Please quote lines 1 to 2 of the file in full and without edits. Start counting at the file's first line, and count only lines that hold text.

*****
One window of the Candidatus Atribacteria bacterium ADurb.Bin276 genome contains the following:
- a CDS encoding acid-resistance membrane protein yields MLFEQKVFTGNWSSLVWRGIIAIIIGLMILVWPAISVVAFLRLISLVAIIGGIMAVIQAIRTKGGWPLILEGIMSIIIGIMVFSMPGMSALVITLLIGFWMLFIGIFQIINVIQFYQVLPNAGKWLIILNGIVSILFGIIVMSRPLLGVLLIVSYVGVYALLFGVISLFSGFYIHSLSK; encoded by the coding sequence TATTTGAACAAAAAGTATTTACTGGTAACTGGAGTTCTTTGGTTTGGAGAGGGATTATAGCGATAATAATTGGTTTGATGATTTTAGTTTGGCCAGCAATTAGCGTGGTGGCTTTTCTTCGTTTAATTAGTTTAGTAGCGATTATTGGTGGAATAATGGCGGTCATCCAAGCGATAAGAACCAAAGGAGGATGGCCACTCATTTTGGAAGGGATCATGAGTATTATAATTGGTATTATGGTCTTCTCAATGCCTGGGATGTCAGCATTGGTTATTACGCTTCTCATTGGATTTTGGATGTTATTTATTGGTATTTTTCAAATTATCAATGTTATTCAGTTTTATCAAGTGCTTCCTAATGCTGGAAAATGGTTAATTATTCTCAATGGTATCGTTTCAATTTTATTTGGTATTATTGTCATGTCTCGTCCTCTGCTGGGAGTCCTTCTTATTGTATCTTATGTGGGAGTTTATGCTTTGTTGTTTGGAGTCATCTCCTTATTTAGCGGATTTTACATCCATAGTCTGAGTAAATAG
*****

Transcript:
One window of the Candidatus Atribacteria bacterium ADurb.Bin276 genome contains the following:
- a CDS encoding acid-resistance membrane protein yields MLFEQKVFTGNWSSLVWRGIIAIIIGLMILVWPAISVVAFLRLISLVAIIGGIMAVIQAIRTKGGWPLILEGIMSIIIGIMVFSMPGMSALVITLLIGFWMLFIGIFQIINVIQFYQVLPNAGKWLIILNGIVSILFGIIVMSRPLLGVLLIVSYVGVYALLFGVISLFSGFYIHSLSK; encoded by the coding sequence TATTTGAACAAAAAGTATTTACTGGTAACTGGAGTTCTTTGGTTTGGAGAGGGATTATAGCGATAATAATTGGTTTGATGATTTTAGTTTGGCCAGCAATTAGCGTGGTGGCTTTTCTTCGTTTAATTAGTTTAGTAGCGATTATTGGTGGAATAATGGCGGTCATCCAAGCGATAAGAACCAAAGGAGGATGGCCACTCATTTTGGAAGGGATCATGAGTATTATAATTGGTATTATGGTCTTCTCAATGCCTGGGATGTCAGCATTGGTTATTACGCTTCTCATTGGATTTTGGATGTTATTTATTGGTATTTTTCAAATTATCAATGTTATTCAGTTTTATCAAGTGCTTCCTAATGCTGGAAAATGGTTAATTATTCTCAATGGTATCGTTTCAATTTTATTTGGTATTATTGTCATGTCTCGTCCTCTGCTGGGAGTCCTTCTTATTGTATCTTATGTGGGAGTTTATGCTTTGTTGTTTGGAGTCATCTCCTTATTTAGCGGATTTTACATCCATAGTCTGAGTAAATAG